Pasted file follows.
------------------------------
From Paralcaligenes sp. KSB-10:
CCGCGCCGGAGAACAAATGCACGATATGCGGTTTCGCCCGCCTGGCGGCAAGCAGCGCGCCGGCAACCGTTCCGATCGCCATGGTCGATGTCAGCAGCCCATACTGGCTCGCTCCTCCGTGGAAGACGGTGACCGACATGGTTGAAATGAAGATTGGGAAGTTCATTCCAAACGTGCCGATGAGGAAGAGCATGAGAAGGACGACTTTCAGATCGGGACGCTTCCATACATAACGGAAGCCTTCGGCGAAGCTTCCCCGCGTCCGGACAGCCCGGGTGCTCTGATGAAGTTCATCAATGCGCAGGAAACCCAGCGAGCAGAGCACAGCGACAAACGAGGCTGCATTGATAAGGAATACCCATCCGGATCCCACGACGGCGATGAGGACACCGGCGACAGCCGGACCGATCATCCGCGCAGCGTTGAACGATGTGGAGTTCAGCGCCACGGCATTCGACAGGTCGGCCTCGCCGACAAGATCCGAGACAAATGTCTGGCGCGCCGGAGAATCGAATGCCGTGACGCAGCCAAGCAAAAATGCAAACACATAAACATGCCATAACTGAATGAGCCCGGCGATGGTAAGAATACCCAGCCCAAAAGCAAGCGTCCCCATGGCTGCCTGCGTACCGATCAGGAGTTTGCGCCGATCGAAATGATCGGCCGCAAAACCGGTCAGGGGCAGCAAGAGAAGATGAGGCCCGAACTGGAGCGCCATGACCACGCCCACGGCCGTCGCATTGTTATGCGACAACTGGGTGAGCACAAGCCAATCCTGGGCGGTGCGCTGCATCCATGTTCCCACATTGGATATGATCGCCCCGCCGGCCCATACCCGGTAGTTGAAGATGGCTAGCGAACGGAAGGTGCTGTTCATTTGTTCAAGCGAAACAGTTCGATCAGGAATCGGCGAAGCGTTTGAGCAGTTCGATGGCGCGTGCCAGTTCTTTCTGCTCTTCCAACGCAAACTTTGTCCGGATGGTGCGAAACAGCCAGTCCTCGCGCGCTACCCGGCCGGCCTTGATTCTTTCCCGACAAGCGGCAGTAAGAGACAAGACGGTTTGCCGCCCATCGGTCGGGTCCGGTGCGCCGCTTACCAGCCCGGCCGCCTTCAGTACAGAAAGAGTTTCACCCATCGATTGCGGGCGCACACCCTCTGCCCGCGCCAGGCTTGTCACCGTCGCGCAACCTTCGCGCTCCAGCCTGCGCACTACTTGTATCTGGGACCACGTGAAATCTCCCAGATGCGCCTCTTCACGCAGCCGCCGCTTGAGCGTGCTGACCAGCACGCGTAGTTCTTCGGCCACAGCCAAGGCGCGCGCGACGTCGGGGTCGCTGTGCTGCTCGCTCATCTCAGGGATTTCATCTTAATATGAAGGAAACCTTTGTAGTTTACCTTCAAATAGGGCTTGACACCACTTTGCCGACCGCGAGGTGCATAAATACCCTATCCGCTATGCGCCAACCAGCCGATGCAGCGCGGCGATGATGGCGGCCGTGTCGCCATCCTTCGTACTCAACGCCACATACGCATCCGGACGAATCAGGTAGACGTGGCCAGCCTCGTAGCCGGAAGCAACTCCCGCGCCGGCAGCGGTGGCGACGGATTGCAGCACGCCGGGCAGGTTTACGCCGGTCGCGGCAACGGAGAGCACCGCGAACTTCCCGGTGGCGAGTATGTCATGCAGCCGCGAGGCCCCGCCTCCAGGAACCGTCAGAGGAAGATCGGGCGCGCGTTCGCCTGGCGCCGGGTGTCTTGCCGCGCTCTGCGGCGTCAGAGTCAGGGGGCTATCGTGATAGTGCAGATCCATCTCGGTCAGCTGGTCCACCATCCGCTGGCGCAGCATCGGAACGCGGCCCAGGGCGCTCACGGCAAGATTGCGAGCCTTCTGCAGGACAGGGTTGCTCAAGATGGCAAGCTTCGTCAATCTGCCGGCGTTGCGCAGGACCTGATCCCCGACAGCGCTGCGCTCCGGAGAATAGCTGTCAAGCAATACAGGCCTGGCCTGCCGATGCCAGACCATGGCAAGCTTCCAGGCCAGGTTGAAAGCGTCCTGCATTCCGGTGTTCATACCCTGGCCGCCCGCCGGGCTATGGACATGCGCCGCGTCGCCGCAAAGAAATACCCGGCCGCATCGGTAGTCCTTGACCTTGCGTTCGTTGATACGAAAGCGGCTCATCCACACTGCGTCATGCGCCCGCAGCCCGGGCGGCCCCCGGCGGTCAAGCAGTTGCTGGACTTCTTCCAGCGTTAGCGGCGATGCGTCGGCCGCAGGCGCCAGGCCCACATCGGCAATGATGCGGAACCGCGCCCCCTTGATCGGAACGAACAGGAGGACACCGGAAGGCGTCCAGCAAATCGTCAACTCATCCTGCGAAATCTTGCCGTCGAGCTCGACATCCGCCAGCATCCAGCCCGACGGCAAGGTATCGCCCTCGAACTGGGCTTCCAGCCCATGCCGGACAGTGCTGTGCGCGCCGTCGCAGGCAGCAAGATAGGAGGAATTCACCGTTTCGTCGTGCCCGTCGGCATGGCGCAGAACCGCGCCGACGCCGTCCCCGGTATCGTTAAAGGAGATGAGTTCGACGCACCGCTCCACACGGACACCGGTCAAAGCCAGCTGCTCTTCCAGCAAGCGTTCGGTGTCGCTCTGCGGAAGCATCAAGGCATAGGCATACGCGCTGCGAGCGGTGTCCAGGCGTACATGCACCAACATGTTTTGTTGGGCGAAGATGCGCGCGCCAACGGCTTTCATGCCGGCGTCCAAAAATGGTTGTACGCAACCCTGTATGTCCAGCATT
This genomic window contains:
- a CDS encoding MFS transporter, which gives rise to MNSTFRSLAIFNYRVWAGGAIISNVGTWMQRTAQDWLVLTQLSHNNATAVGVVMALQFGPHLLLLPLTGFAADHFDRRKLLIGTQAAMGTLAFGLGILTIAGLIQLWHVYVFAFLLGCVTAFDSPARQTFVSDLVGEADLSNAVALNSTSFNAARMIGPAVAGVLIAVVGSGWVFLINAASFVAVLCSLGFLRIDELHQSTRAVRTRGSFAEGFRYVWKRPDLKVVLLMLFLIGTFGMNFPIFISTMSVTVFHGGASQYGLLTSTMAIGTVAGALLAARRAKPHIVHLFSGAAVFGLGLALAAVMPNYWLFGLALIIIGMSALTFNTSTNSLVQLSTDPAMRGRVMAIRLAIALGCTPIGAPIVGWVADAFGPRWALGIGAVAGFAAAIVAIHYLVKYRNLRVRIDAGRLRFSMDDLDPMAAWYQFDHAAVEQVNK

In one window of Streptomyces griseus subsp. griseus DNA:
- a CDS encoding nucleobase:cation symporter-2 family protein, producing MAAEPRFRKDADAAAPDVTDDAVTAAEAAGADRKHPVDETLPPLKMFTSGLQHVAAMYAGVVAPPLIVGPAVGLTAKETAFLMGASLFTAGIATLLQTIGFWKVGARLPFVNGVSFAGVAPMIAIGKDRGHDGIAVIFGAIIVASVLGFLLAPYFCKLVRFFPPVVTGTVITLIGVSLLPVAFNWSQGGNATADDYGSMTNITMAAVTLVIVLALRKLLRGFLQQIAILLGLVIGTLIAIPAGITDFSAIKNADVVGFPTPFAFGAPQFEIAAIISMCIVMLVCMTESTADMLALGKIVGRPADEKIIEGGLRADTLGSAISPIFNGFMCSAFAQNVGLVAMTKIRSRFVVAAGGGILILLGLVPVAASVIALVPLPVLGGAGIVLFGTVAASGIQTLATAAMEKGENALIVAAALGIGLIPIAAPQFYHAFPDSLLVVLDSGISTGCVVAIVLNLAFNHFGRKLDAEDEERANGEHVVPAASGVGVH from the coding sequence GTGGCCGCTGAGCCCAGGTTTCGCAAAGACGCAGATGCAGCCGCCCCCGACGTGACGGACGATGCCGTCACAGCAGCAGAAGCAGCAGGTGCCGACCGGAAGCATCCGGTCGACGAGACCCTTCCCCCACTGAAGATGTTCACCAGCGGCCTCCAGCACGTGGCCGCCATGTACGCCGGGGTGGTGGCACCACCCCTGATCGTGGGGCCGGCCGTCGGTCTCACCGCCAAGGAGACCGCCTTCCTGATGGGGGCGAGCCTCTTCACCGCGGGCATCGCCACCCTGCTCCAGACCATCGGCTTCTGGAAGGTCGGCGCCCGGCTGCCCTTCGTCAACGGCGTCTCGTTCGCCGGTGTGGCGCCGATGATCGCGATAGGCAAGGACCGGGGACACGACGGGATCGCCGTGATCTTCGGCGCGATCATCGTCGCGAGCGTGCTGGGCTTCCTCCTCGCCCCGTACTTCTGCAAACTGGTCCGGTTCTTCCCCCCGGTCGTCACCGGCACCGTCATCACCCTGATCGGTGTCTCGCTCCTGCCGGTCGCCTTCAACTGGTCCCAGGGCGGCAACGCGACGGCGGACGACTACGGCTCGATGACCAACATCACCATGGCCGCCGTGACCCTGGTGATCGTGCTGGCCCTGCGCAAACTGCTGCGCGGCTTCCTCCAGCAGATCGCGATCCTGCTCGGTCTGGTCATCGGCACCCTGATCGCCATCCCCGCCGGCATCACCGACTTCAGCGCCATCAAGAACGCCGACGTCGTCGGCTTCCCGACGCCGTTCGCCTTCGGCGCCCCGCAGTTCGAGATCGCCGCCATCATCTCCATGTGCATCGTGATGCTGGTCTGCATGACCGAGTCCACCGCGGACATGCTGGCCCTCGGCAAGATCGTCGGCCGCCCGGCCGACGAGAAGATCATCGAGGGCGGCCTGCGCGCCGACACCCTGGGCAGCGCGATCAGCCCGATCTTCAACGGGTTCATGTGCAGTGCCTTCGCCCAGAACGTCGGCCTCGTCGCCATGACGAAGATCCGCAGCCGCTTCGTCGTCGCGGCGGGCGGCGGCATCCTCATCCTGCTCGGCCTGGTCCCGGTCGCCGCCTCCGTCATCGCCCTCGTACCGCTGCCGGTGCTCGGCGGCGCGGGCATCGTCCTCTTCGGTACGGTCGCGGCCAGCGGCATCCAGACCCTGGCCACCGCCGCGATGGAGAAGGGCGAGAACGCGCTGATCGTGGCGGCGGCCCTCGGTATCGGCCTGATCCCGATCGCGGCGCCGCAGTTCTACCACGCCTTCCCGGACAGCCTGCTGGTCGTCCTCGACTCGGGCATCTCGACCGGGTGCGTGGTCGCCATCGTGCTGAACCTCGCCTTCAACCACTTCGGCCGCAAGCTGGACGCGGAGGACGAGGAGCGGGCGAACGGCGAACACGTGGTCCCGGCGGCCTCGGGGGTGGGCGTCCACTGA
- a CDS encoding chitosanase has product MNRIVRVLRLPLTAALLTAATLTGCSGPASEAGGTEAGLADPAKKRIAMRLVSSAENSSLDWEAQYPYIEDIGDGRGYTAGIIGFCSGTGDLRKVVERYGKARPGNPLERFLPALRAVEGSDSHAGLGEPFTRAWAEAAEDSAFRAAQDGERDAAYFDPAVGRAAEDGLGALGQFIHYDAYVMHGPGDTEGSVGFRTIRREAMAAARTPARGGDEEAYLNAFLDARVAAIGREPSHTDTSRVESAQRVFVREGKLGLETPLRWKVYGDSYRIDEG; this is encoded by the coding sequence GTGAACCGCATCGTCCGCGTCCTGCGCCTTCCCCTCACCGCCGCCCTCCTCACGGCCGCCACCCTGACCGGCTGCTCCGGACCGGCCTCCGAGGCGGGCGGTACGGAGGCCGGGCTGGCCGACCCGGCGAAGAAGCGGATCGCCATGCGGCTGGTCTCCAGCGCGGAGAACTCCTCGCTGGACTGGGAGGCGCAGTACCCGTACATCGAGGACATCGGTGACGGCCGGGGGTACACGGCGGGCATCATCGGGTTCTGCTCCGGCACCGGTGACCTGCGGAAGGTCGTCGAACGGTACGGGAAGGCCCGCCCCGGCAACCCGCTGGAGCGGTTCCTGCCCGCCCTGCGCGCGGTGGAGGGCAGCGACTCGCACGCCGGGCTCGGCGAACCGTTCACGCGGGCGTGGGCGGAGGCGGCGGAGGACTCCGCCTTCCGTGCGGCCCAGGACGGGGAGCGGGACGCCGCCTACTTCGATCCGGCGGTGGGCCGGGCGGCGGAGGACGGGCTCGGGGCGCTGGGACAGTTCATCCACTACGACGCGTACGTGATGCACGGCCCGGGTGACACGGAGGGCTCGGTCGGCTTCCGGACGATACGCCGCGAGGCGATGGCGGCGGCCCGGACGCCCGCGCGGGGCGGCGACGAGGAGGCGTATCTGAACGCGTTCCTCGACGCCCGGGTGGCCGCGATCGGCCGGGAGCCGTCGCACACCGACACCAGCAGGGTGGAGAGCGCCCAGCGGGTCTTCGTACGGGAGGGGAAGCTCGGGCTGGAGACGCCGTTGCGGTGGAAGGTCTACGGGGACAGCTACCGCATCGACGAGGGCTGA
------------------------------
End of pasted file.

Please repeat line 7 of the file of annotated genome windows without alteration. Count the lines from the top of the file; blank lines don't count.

- a CDS encoding chitosanase has product MNRIVRVLRLPLTAALLTAATLTGCSGPASEAGGTEAGLADPAKKRIAMRLVSSAENSSLDWEAQYPYIEDIGDGRGYTAGIIGFCSGTGDLRKVVERYGKARPGNPLERFLPALRAVEGSDSHAGLGEPFTRAWAEAAEDSAFRAAQDGERDAAYFDPAVGRAAEDGLGALGQFIHYDAYVMHGPGDTEGSVGFRTIRREAMAAARTPARGGDEEAYLNAFLDARVAAIGREPSHTDTSRVESAQRVFVREGKLGLETPLRWKVYGDSYRIDEG; this is encoded by the coding sequence GTGAACCGCATCGTCCGCGTCCTGCGCCTTCCCCTCACCGCCGCCCTCCTCACGGCCGCCACCCTGACCGGCTGCTCCGGACCGGCCTCCGAGGCGGGCGGTACGGAGGCCGGGCTGGCCGACCCGGCGAAGAAGCGGATCGCCATGCGGCTGGTCTCCAGCGCGGAGAACTCCTCGCTGGACTGGGAGGCGCAGTACCCGTACATCGAGGACATCGGTGACGGCCGGGGGTACACGGCGGGCATCATCGGGTTCTGCTCCGGCACCGGTGACCTGCGGAAGGTCGTCGAACGGTACGGGAAGGCCCGCCCCGGCAACCCGCTGGAGCGGTTCCTGCCCGCCCTGCGCGCGGTGGAGGGCAGCGACTCGCACGCCGGGCTCGGCGAACCGTTCACGCGGGCGTGGGCGGAGGCGGCGGAGGACTCCGCCTTCCGTGCGGCCCAGGACGGGGAGCGGGACGCCGCCTACTTCGATCCGGCGGTGGGCCGGGCGGCGGAGGACGGGCTCGGGGCGCTGGGACAGTTCATCCACTACGACGCGTACGTGATGCACGGCCCGGGTGACACGGAGGGCTCGGTCGGCTTCCGGACGATACGCCGCGAGGCGATGGCGGCGGCCCGGACGCCCGCGCGGGGCGGCGACGAGGAGGCGTATCTGAACGCGTTCCTCGACGCCCGGGTGGCCGCGATCGGCCGGGAGCCGTCGCACACCGACACCAGCAGGGTGGAGAGCGCCCAGCGGGTCTTCGTACGGGAGGGGAAGCTCGGGCTGGAGACGCCGTTGCGGTGGAAGGTCTACGGGGACAGCTACCGCATCGACGAGGGCTGA